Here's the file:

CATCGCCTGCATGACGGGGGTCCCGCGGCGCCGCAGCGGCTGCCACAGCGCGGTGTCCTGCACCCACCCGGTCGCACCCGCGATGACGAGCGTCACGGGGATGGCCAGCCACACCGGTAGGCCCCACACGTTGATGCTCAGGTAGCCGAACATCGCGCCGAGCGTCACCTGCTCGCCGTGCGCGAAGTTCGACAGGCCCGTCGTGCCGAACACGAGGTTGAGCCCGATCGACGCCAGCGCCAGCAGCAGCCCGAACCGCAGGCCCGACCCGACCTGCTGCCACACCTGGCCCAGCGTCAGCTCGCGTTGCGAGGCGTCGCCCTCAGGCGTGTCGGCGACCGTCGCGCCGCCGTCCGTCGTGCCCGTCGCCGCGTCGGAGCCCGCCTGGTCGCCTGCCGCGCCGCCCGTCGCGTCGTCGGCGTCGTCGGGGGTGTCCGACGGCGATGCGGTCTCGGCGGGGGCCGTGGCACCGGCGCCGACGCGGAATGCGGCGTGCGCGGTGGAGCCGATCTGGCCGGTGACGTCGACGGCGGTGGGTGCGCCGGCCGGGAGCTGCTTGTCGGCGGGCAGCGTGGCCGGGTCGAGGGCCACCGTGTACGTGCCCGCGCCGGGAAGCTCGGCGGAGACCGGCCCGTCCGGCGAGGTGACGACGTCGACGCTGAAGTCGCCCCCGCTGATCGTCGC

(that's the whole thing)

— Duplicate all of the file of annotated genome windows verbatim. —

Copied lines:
CATCGCCTGCATGACGGGGGTCCCGCGGCGCCGCAGCGGCTGCCACAGCGCGGTGTCCTGCACCCACCCGGTCGCACCCGCGATGACGAGCGTCACGGGGATGGCCAGCCACACCGGTAGGCCCCACACGTTGATGCTCAGGTAGCCGAACATCGCGCCGAGCGTCACCTGCTCGCCGTGCGCGAAGTTCGACAGGCCCGTCGTGCCGAACACGAGGTTGAGCCCGATCGACGCCAGCGCCAGCAGCAGCCCGAACCGCAGGCCCGACCCGACCTGCTGCCACACCTGGCCCAGCGTCAGCTCGCGTTGCGAGGCGTCGCCCTCAGGCGTGTCGGCGACCGTCGCGCCGCCGTCCGTCGTGCCCGTCGCCGCGTCGGAGCCCGCCTGGTCGCCTGCCGCGCCGCCCGTCGCGTCGTCGGCGTCGTCGGGGGTGTCCGACGGCGATGCGGTCTCGGCGGGGGCCGTGGCACCGGCGCCGACGCGGAATGCGGCGTGCGCGGTGGAGCCGATCTGGCCGGTGACGTCGACGGCGGTGGGTGCGCCGGCCGGGAGCTGCTTGTCGGCGGGCAGCGTGGCCGGGTCGAGGGCCACCGTGTACGTGCCCGCGCCGGGAAGCTCGGCGGAGACCGGCCCGTCCGGCGAGGTGACGACGTCGACGCTGAAGTCGCCCCCGCTGATCGTCGC